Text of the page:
After the warm-ups Fritz yelled "get some water, put your mouthpieces in" which means its time to roll. Luckily Mike was also suffering from a bad case of MPH having hurt his toe a few days before. Since neither of us were able to actually roll, we worked together. We started by working some technique from my guard until he said "lets just go super light and see how we do". That was easy for him to say but so hard for me to do.
We did a "light roll" for the rest of the class with me needing to pause every so often to catch my breath. I only managed one guard pass, one sweep and one submission (ezekiel choke). I had never felt that spent after training. I was glad that we were slightly pushing and that I was able to keep my heart working the entire time. I knew that with every session I would be improving and I would never feel this bad again.
Taking Thursday off, training Friday then its off to the Mundials (as a spectator) for Saturday and Sunday.
Wednesday, June 3, 2009
Of course, going into the class I had a bit of apprehension and trepidation. I was worried about how well my heart has actually healed; I was concerned about overdoing it right off the bat. I had an irrational fear in my head that I had forgotten everything. I was nervous that I would be completely and totally out of shape (well some fears do come true).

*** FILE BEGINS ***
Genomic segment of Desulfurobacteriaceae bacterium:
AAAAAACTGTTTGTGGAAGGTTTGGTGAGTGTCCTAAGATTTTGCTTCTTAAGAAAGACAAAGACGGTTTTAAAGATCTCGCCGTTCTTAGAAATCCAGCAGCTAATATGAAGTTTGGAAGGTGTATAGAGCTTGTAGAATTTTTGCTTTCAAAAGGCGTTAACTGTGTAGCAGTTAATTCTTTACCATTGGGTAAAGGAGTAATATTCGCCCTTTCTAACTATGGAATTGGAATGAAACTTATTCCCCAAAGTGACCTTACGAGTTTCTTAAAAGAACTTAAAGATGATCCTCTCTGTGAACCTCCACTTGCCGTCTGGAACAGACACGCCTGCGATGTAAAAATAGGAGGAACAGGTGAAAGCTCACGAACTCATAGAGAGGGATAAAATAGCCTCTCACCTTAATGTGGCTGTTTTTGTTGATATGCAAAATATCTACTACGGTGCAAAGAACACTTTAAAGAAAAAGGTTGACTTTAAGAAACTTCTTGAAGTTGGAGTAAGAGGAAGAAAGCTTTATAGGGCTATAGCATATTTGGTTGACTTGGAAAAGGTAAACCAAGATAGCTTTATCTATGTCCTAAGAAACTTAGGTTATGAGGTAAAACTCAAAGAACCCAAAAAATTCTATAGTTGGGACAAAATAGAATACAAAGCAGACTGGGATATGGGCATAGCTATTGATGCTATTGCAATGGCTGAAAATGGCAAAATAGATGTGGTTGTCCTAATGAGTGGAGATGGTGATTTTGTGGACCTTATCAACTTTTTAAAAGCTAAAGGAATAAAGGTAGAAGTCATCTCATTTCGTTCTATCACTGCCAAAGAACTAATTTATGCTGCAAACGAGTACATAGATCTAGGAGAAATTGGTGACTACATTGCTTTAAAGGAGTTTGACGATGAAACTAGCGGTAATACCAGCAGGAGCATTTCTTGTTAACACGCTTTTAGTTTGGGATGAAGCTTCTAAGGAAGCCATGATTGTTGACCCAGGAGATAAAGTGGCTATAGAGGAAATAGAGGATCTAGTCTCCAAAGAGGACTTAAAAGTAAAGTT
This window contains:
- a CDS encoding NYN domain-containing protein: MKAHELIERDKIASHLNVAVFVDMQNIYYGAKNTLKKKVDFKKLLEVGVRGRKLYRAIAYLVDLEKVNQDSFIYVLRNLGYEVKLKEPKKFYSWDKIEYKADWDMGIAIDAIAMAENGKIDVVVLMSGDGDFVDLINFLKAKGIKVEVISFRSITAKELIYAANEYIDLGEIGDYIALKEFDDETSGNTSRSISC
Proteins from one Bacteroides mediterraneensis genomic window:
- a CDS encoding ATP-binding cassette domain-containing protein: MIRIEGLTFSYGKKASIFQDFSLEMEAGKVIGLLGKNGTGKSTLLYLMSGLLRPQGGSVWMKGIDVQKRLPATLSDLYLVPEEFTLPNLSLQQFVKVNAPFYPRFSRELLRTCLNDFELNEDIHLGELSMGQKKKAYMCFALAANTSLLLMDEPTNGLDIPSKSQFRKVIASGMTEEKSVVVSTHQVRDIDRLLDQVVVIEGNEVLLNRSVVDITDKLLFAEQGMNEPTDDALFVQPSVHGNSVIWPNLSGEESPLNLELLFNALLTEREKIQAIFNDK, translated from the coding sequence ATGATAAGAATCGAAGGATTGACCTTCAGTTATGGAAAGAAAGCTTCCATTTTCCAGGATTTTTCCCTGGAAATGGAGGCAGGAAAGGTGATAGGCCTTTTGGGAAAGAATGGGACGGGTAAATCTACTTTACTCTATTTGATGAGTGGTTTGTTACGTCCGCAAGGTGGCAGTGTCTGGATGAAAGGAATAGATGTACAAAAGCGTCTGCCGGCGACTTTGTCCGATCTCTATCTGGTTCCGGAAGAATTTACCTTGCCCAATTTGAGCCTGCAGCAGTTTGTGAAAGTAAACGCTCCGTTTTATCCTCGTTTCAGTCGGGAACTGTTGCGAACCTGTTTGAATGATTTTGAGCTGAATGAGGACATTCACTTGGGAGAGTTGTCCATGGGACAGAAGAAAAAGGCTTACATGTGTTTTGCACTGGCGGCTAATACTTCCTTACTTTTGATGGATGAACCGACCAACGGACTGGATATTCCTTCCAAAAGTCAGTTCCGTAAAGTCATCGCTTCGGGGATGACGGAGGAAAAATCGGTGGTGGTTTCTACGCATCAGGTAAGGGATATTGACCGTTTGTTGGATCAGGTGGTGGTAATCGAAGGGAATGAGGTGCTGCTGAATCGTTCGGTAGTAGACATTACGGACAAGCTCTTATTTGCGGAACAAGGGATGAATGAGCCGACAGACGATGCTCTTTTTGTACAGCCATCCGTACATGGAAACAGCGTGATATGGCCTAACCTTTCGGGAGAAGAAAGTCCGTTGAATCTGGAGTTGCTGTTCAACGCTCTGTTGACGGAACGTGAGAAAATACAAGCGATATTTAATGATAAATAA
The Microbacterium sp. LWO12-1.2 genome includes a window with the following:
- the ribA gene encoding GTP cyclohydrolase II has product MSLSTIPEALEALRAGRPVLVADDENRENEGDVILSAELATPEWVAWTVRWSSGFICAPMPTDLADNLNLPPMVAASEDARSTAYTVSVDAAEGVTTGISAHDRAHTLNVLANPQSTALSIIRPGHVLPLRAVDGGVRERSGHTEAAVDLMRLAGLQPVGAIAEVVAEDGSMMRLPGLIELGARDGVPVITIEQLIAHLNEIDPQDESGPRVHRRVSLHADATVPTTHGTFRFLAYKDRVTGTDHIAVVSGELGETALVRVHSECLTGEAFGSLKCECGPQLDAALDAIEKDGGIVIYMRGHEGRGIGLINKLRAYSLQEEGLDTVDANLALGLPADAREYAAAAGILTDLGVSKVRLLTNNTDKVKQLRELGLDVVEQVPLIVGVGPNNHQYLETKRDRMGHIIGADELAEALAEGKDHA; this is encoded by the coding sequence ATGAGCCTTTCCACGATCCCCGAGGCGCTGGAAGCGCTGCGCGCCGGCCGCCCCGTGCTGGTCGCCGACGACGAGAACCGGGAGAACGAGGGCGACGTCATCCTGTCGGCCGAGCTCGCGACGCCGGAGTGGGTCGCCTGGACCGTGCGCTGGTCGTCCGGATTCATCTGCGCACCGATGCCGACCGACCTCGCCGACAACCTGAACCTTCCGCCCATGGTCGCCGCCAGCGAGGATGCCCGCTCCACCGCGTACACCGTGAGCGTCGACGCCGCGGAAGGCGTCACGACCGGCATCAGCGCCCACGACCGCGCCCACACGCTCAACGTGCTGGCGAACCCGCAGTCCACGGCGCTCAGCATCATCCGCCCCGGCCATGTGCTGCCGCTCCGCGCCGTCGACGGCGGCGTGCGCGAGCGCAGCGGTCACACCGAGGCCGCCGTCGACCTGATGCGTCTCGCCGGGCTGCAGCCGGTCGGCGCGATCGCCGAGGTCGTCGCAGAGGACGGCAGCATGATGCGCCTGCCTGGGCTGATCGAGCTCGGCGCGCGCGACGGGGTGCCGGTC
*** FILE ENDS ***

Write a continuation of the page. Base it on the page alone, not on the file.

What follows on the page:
Packing up my gym bag and getting ready to head to class brought back a familiar feeling. Making the drive to the gym I could not believe that my long, involuntary vacation had come to an end.
Now, since I have been out I have made it a point to stop in now and then. To catch up with the guys, provide status reports on my heart and just to soak up the atmosphere. This time, I arrived with my bag in hand and I was ready to go.
The warm-ups were just as brutal as I remembered. Surprisingly the only one I could not make it thru was our traditional end of warm-up surfer. Other than that I managed to get thru everything else. Now, I didn’t look very good and I was sloppy and slow; but I made it thru.